Full Moon Bonfire
Monday, March 9, 2020
Sunset – 7:24 pm
Moonrise – 7:33 pm
High Tide – 9:11 pm
Full Worm Moon
The time change this weekend creates a later start time for the bonfire. The forecast is for a warmer evening but still cool enough for a great bonfire on the beach with friends and neighbors. We will start the bonfire near sunset and it will need to be out by 10:00 pm. The bonfire will be between Boardwalk 1 and 2.
To keep things simple, each person brings what you want: food, drinks, chairs and a stick of firewood for a big bonfire. Nothing will be provided but a beautiful beach, a bonfire and, hopefully, a full moon.
People ask if the bonfire will be held if it’s cold or rainy. If the weather is so cold (i.e. below 40) or rain is threatening, the bonfire will be cancelled as no one would be comfortable attending.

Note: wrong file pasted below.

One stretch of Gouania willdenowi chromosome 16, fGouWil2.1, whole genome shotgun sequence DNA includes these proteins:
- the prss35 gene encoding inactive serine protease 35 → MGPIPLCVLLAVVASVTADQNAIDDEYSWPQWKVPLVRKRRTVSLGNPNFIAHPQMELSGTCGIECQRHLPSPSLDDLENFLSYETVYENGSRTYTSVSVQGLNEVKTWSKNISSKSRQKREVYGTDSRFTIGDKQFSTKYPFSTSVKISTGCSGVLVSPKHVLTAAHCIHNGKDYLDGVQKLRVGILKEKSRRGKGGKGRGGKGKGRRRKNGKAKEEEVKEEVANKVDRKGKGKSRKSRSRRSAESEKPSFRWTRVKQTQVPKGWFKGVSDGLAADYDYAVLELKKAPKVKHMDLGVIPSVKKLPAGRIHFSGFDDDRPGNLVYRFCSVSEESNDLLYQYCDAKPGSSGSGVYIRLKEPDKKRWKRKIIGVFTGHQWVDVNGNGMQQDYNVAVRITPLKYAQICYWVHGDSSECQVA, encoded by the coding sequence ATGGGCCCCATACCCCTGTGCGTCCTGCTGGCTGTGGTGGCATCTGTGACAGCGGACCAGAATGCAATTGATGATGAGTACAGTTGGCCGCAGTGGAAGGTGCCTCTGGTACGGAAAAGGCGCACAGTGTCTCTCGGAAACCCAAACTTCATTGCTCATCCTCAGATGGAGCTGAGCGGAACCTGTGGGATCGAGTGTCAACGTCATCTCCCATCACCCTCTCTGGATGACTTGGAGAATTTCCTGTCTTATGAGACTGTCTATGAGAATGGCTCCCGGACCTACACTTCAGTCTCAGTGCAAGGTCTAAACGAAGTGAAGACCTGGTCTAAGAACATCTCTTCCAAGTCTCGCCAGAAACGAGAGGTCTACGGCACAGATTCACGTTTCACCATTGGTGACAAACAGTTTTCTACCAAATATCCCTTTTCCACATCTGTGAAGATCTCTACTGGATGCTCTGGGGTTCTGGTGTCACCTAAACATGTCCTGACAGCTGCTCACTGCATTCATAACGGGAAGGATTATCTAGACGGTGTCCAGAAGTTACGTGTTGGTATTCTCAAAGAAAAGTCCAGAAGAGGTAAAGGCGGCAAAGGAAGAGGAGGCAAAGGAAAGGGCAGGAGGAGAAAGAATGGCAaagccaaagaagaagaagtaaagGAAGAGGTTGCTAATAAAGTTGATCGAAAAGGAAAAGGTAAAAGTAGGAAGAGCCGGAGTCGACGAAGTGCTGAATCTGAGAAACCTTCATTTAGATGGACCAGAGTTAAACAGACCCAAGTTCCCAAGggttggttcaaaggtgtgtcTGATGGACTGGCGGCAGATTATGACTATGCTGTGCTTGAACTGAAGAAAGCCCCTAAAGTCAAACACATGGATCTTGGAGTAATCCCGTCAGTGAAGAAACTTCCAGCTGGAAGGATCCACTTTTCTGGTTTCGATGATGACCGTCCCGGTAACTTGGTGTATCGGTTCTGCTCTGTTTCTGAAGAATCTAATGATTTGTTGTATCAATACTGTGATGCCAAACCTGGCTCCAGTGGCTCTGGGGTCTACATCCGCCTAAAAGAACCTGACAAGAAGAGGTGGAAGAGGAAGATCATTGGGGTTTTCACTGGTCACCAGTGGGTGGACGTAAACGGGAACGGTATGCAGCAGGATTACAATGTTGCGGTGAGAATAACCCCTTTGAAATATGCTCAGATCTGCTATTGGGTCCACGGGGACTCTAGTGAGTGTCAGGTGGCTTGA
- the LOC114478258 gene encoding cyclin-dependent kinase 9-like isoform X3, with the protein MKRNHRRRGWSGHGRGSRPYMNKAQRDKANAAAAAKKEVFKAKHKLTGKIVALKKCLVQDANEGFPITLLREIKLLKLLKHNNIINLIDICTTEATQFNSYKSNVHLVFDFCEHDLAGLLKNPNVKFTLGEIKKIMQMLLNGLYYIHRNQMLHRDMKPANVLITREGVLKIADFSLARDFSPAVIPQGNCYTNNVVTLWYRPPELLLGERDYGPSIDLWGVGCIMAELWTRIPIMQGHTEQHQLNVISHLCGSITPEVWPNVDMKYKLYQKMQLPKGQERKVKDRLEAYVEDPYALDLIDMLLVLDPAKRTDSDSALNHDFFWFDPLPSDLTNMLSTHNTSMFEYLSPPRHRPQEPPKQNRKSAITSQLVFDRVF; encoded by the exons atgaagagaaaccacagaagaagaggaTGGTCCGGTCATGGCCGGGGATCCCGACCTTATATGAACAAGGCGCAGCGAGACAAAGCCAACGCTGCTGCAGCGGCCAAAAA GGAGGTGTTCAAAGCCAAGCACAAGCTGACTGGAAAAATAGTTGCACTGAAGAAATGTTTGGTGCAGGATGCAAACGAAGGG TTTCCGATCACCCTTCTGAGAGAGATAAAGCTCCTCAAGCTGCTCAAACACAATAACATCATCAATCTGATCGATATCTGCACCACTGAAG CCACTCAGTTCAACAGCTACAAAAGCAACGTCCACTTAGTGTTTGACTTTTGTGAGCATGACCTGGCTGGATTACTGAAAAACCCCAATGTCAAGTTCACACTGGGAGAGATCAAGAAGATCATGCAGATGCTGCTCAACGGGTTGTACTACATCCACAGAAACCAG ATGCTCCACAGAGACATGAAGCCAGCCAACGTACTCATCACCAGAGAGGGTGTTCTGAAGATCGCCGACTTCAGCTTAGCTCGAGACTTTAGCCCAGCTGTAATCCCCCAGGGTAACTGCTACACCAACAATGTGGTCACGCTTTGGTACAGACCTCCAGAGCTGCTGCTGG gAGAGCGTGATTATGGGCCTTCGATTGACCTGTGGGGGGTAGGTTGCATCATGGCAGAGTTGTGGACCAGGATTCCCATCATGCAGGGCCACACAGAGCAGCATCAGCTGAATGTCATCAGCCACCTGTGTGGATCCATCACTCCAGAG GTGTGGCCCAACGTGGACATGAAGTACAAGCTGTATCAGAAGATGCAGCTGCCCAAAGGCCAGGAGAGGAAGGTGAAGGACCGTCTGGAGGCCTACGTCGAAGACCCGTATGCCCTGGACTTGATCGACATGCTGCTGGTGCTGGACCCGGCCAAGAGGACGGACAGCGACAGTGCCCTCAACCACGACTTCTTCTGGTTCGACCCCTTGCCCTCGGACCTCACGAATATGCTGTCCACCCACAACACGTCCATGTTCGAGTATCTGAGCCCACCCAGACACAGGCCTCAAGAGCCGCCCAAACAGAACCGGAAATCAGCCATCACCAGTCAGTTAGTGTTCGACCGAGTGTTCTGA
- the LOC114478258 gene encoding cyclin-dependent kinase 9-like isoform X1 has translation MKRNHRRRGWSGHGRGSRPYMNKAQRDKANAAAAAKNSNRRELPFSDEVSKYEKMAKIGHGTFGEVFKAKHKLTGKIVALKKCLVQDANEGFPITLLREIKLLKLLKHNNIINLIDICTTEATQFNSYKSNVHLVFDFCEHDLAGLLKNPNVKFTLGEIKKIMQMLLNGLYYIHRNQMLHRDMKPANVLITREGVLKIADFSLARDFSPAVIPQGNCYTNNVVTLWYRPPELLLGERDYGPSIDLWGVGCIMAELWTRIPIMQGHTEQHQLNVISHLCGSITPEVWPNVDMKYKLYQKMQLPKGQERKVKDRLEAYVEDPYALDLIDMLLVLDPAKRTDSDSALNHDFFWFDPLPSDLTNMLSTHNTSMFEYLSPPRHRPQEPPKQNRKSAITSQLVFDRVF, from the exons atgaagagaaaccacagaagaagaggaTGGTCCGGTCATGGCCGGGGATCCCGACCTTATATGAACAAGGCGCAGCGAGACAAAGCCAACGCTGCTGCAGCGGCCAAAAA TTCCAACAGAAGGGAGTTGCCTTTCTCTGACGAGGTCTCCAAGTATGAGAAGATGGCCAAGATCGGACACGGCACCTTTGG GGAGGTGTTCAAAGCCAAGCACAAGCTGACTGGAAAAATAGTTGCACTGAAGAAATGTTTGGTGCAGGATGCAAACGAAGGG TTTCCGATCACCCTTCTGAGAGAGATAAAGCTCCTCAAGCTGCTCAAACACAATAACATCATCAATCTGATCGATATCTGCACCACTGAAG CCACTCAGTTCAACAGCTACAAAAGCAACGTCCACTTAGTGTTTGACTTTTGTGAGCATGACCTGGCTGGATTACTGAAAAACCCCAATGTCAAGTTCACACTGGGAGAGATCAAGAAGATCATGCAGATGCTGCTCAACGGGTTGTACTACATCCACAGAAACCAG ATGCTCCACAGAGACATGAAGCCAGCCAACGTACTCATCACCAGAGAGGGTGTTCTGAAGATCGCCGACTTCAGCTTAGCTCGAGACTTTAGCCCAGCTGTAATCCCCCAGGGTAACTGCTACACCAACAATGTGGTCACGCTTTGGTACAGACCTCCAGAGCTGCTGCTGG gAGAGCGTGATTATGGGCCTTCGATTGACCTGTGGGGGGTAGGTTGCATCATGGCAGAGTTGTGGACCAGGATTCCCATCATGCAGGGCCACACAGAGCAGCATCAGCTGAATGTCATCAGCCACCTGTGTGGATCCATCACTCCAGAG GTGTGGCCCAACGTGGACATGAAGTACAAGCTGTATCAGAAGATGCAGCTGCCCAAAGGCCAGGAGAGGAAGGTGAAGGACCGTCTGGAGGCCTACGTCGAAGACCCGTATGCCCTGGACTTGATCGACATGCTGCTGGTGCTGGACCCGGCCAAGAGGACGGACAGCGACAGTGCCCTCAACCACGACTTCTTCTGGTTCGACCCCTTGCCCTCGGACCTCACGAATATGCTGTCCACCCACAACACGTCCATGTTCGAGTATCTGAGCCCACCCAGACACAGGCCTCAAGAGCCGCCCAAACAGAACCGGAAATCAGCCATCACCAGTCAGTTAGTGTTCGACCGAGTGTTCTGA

Put these dates for the Full Moon Bonfires on your calendar:
Tuesday, April 7
Thursday, May 7
Saturday, June 6 (Full moon is actually June 5)
There’s always plenty of room on the beach for everyone, so invite a friend or bring your house guests.
How the Full Moon got its name
Per Old Farmers Almanac (https://www.almanac.com/content/full-moon-names):
March: Full Worm Moon – As the temperature begins to warm and the ground begins to thaw, earthworm casts appear, heralding the return of the robins. The more northern tribes knew this Moon as the Full Crow Moon, when the cawing of crows signaled the end of winter; or the Full Crust Moon, because the snow cover becomes crusted from thawing by day and freezing at night. The Full Sap Moon, marking the time of tapping maple trees, is another variation. To the settlers, it was also known as the Lenten Moon, and was considered to be the last full Moon of winter.
I found another web site (http://newsclipper.hubpages.com/hub/The-Moon-Facts-Trivia-and-Folklore) This site also says the Cherokee Indians called it the Windy Moon and the English Medieval name was also the Chaste Moon.
Another web site (https://www.space.com/16830-full-moon-calendar.html) says the Chinese call it Sleepy Moon.
-Submitted bu Judy More